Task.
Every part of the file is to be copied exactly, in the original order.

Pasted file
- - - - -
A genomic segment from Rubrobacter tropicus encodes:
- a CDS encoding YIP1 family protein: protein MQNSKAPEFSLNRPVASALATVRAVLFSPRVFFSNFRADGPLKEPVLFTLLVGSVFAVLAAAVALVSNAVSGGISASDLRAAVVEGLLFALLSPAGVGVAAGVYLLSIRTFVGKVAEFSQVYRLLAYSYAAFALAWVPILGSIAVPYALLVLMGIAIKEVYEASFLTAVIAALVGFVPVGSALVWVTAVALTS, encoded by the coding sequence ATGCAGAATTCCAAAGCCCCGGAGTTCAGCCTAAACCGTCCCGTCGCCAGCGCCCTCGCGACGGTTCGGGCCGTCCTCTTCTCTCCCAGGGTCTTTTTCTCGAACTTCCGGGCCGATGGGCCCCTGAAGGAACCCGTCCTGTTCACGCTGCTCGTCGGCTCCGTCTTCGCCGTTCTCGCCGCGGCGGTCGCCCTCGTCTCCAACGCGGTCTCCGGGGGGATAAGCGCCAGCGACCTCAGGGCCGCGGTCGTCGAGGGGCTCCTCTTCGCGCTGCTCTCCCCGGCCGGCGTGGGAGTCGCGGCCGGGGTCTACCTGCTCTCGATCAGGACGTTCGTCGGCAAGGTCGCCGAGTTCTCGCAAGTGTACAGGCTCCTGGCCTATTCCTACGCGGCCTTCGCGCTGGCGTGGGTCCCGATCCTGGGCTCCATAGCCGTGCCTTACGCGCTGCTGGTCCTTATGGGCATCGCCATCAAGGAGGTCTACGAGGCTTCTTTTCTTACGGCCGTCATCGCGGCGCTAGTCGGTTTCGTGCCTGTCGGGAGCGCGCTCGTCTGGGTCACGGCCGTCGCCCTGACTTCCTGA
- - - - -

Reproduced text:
A genomic segment from Rubrobacter tropicus encodes:
- a CDS encoding YIP1 family protein: protein MQNSKAPEFSLNRPVASALATVRAVLFSPRVFFSNFRADGPLKEPVLFTLLVGSVFAVLAAAVALVSNAVSGGISASDLRAAVVEGLLFALLSPAGVGVAAGVYLLSIRTFVGKVAEFSQVYRLLAYSYAAFALAWVPILGSIAVPYALLVLMGIAIKEVYEASFLTAVIAALVGFVPVGSALVWVTAVALTS, encoded by the coding sequence ATGCAGAATTCCAAAGCCCCGGAGTTCAGCCTAAACCGTCCCGTCGCCAGCGCCCTCGCGACGGTTCGGGCCGTCCTCTTCTCTCCCAGGGTCTTTTTCTCGAACTTCCGGGCCGATGGGCCCCTGAAGGAACCCGTCCTGTTCACGCTGCTCGTCGGCTCCGTCTTCGCCGTTCTCGCCGCGGCGGTCGCCCTCGTCTCCAACGCGGTCTCCGGGGGGATAAGCGCCAGCGACCTCAGGGCCGCGGTCGTCGAGGGGCTCCTCTTCGCGCTGCTCTCCCCGGCCGGCGTGGGAGTCGCGGCCGGGGTCTACCTGCTCTCGATCAGGACGTTCGTCGGCAAGGTCGCCGAGTTCTCGCAAGTGTACAGGCTCCTGGCCTATTCCTACGCGGCCTTCGCGCTGGCGTGGGTCCCGATCCTGGGCTCCATAGCCGTGCCTTACGCGCTGCTGGTCCTTATGGGCATCGCCATCAAGGAGGTCTACGAGGCTTCTTTTCTTACGGCCGTCATCGCGGCGCTAGTCGGTTTCGTGCCTGTCGGGAGCGCGCTCGTCTGGGTCACGGCCGTCGCCCTGACTTCCTGA